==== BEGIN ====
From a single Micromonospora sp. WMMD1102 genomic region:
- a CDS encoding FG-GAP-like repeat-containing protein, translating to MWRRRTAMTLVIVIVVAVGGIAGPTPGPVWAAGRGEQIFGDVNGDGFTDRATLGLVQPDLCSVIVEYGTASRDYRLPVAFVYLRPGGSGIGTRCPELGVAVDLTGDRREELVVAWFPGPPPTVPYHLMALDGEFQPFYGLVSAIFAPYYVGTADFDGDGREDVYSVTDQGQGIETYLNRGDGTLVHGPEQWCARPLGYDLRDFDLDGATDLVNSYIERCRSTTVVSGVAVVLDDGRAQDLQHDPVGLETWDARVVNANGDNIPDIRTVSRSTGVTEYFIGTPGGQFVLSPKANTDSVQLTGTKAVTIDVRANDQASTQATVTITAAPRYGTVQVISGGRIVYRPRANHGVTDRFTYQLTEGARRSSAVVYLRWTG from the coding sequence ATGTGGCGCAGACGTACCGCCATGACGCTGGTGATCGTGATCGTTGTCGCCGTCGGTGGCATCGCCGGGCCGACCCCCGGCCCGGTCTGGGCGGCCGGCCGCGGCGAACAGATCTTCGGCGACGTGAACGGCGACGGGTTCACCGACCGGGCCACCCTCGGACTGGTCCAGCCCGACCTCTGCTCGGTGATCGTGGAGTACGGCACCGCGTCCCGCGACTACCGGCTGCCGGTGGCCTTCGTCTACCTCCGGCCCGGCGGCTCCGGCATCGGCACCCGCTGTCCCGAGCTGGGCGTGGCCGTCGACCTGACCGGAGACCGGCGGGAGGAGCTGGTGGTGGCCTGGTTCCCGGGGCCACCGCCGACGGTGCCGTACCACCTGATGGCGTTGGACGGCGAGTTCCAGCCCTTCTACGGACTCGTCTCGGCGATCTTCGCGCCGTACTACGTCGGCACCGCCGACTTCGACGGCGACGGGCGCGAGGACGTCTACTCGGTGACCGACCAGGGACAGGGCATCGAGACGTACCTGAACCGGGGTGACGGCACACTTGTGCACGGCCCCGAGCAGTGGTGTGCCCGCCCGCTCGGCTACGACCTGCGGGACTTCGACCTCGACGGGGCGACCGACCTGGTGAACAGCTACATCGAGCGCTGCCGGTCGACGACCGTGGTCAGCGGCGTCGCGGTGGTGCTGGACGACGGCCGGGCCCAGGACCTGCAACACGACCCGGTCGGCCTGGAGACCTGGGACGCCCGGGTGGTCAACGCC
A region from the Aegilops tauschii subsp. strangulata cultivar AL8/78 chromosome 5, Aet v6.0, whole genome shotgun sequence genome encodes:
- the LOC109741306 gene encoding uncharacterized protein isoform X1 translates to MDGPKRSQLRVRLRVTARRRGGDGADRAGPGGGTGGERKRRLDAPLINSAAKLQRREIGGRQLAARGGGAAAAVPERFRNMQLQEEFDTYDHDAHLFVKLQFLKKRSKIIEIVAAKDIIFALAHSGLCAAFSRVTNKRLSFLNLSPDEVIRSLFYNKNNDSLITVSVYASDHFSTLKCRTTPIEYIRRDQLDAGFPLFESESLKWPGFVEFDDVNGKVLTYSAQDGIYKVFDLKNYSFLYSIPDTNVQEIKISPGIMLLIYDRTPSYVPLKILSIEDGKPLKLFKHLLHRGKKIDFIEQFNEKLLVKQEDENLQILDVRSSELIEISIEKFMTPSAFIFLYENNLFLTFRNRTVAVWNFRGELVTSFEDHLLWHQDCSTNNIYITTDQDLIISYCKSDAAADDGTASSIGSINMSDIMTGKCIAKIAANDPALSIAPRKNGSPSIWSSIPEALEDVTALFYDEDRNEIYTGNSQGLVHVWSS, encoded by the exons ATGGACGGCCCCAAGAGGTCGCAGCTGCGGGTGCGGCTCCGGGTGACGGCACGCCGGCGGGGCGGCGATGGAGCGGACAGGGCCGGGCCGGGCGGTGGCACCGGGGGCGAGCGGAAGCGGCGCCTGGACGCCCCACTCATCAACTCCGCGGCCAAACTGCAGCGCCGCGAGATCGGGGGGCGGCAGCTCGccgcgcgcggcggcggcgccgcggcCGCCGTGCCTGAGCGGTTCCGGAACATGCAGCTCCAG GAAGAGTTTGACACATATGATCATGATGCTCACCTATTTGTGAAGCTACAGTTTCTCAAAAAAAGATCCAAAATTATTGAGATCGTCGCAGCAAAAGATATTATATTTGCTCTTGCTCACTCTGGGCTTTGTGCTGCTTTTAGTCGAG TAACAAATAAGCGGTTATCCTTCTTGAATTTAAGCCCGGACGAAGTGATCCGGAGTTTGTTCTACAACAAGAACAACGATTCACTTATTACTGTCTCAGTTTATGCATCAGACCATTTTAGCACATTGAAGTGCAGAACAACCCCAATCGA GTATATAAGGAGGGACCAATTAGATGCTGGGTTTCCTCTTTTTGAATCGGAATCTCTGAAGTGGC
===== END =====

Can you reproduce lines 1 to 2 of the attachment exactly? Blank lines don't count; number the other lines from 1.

From a single Micromonospora sp. WMMD1102 genomic region:
- a CDS encoding FG-GAP-like repeat-containing protein, translating to MWRRRTAMTLVIVIVVAVGGIAGPTPGPVWAAGRGEQIFGDVNGDGFTDRATLGLVQPDLCSVIVEYGTASRDYRLPVAFVYLRPGGSGIGTRCPELGVAVDLTGDRREELVVAWFPGPPPTVPYHLMALDGEFQPFYGLVSAIFAPYYVGTADFDGDGREDVYSVTDQGQGIETYLNRGDGTLVHGPEQWCARPLGYDLRDFDLDGATDLVNSYIERCRSTTVVSGVAVVLDDGRAQDLQHDPVGLETWDARVVNANGDNIPDIRTVSRSTGVTEYFIGTPGGQFVLSPKANTDSVQLTGTKAVTIDVRANDQASTQATVTITAAPRYGTVQVISGGRIVYRPRANHGVTDRFTYQLTEGARRSSAVVYLRWTG from the coding sequence ATGTGGCGCAGACGTACCGCCATGACGCTGGTGATCGTGATCGTTGTCGCCGTCGGTGGCATCGCCGGGCCGACCCCCGGCCCGGTCTGGGCGGCCGGCCGCGGCGAACAGATCTTCGGCGACGTGAACGGCGACGGGTTCACCGACCGGGCCACCCTCGGACTGGTCCAGCCCGACCTCTGCTCGGTGATCGTGGAGTACGGCACCGCGTCCCGCGACTACCGGCTGCCGGTGGCCTTCGTCTACCTCCGGCCCGGCGGCTCCGGCATCGGCACCCGCTGTCCCGAGCTGGGCGTGGCCGTCGACCTGACCGGAGACCGGCGGGAGGAGCTGGTGGTGGCCTGGTTCCCGGGGCCACCGCCGACGGTGCCGTACCACCTGATGGCGTTGGACGGCGAGTTCCAGCCCTTCTACGGACTCGTCTCGGCGATCTTCGCGCCGTACTACGTCGGCACCGCCGACTTCGACGGCGACGGGCGCGAGGACGTCTACTCGGTGACCGACCAGGGACAGGGCATCGAGACGTACCTGAACCGGGGTGACGGCACACTTGTGCACGGCCCCGAGCAGTGGTGTGCCCGCCCGCTCGGCTACGACCTGCGGGACTTCGACCTCGACGGGGCGACCGACCTGGTGAACAGCTACATCGAGCGCTGCCGGTCGACGACCGTGGTCAGCGGCGTCGCGGTGGTGCTGGACGACGGCCGGGCCCAGGACCTGCAACACGACCCGGTCGGCCTGGAGACCTGGGACGCCCGGGTGGTCAACGCC